The Weiss Bros. – Artclass Pictures Part 2

Posted on: August 24, 2012

“An announcement to the trade that will prove a big surprise to the trades will be made next week” – Not!

In 1922 the Weiss Brothers purchased U.S. rights to a rather uninspired 52-reel Italian epic, “La Bibbia” (Appia Nuova/1920), supposedly filmed in Egypt and Palestine.   Artclass already had it in circulation  through National Non-Theatrical Pictures, Inc., as “The Holy Bible in Motion Pictures,” in 30 separate reels, each telling a specific Biblical story, serialized to schools and churches on a one-per-week basis.

Artclass cut it down to 11 reels and re-titled it “After Six Days,” accompanied with an elaborate ad campaign touting, “A Weiss Production” and “A $3,000,000 entertainment for the hundred millions.”  Although it was technically crude, Louis said he had “proof” it cost at least $1 million!

The release plan was to play at distinguished legit houses which offered stage presentations, as well as road show films.  Six weeks went by as they attempted to secure a Broadway booking, including bids for The Astor, Metropolitan Opera House, Gayety, Cohan and Harris, and others.  When they weren’t able to clear a date, it was decided to premier at English’s Opera House in Indianapolis on October 22, 1922, which was still a plum engagement considering the theatre had only allowed two previous motion pictures to be shown, D. W. Griffith’s “The Birth of a Nation” (Epoch/1915), and “Way Down East” (U.A./1920).  Dates followed in Minneapolis, Cleveland and Detroit.

“After Six Days” wasn’t exhibited in New York City until December 15, 1922, at the Columbia University School of Journalism in New York.  Some of the bookings that followed were the Woods, Atlantic City; Premier Theatre, Brooklyn; St. Denis Theatre, Montreal; and Ocean Grove Auditorium, Ocean Grove (N.J.) and Boston’s Tremont Temple.

Adam and Eve sequence from “After Six Days” (1922)

But there was trouble the next year.  Famous Players-Lasky accused Artclass of expanding the title to “After Six Days, Featuring Moses and the Ten Commandments,” in order to unfairly capitalize on Cecil B. DeMille version of “The Ten Commandments” (Paramount/1923), a claim supported by the “National Vigilance Committee,” who asserted the title confused the public.  The Brothers vehemently denied the charges, but went ahead and removed all reference to the offending part of the title, holding steadfast for years afterwards that they gave in on the lawsuit because they couldn’t afford a legal battle with a major studio.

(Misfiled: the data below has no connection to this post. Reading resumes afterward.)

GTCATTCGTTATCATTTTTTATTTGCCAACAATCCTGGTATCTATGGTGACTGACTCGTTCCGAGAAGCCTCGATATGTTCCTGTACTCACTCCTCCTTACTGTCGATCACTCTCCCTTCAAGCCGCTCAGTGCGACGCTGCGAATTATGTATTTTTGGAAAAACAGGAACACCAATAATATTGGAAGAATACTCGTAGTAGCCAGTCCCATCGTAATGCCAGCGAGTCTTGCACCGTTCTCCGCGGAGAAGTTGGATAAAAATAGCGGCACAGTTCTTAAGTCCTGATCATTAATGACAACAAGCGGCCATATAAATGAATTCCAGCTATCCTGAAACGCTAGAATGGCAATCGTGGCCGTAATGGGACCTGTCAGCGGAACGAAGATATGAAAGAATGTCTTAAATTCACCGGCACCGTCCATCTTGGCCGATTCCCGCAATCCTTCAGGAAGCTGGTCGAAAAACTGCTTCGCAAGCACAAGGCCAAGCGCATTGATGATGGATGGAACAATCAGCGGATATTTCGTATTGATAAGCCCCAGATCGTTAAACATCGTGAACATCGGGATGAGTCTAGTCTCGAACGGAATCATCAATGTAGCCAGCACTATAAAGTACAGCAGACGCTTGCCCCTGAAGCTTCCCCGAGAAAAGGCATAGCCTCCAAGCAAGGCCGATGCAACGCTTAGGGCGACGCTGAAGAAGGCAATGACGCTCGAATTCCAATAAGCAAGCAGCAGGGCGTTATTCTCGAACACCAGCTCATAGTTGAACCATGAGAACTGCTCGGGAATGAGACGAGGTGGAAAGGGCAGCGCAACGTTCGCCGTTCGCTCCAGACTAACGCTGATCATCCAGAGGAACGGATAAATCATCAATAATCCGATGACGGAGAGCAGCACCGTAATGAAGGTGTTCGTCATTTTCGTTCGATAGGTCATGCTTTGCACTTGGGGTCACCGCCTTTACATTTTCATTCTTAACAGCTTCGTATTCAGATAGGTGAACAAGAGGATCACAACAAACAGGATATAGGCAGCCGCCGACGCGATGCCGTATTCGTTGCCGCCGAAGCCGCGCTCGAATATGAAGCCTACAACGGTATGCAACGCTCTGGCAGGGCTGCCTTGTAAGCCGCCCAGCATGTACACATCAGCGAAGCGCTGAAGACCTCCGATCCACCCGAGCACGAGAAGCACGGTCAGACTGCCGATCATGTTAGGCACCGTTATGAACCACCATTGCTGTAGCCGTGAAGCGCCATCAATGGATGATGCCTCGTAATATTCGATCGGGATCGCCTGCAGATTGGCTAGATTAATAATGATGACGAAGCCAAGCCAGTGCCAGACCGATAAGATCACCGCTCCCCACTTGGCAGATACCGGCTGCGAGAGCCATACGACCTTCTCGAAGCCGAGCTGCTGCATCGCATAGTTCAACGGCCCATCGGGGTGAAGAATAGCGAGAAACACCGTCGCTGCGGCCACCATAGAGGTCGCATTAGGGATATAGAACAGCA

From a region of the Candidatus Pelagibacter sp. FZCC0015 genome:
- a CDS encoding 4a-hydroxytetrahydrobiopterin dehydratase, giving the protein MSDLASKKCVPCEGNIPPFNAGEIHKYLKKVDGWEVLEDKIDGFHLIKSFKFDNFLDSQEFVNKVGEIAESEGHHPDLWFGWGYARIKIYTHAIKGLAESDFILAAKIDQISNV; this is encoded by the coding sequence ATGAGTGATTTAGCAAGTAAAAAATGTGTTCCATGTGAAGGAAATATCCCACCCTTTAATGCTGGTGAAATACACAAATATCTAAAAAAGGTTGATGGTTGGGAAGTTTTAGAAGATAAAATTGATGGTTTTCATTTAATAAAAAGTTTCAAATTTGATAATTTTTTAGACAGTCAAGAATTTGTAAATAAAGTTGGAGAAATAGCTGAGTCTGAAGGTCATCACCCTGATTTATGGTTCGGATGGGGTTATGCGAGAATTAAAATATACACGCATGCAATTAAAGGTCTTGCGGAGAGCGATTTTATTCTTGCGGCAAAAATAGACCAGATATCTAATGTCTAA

“The History of the Bible in Motion Pictures” single reel versions continued playing non-theatrically through the 1920s.  Also, in the late 1940s Adrian announced a ten-part series of two-reel 16mm sound versions under the series title, “The Epic of the Ages,” although I can find no record that they were ever actually produced.  “After Six Days” proved to be an evergreen for Artclass, and was reissued in the early 1930s in a 7-reel sound (music, narration and effects) version, and in the mid-1940s, Adrian Weiss, prepared a hokey trailer in the hope of reissuing it theatrically as “An Adrian Weiss Production,” but wisely abandoned the idea.

The next Artclass release was a jungle drama, “The Woman Who Believed” (Artclass/1922). Then, controversy and legal problems rose again, this time revolving around a two-reel short, “Sawing a Lady in Half” (Clarion/1922), [aka “Sawing a Lady in Half, How It is Done,” and “Sawing a Lady in Half – Exposed,” to satisfy censorship issues in certain states] wherein magician John Coutts exposed the illusion made famous by magician Horace Goldin, whose name was synonymous with the act.  Goldin had previously obtained an injunction against another magician who performed the illusion, so Coutts modified the performance somewhat.

Goldin filed a suit anyway, claiming the movie violated, among other things, the copyright to a filmed version he supposedly deposited at the Copyright Office in 1921 [I could not find a record of any such deposit], and exhibition of the Coutt film seriously jeopardized his contract with the Keith Circuit (which was true) where he had been a consistent big draw for some time.  However, the Weiss’ lawyer successfully argued that Goldin didn’t originate the act, even arguing that the basis of the illusion could be traced back as far as 3766 B.C. Egypt, which the magic community found absurd.

However, Goldin won on appeal to the Supreme Court of New York where it was ruled that the earlier so-called comparable acts submitted by Clarion’s lawyer had little or no relationship to Goldin’s illusion, and the title of the film was an obvious attempt to capitalize on Goldin’s act, and must be changed.  This is still considered a landmark case with respect to intellectual rights to magic methods.   (In 1923 Goldin deposited a patent application for the specific device used in the illusion, that he later regretted because the illusion became part of the public record.)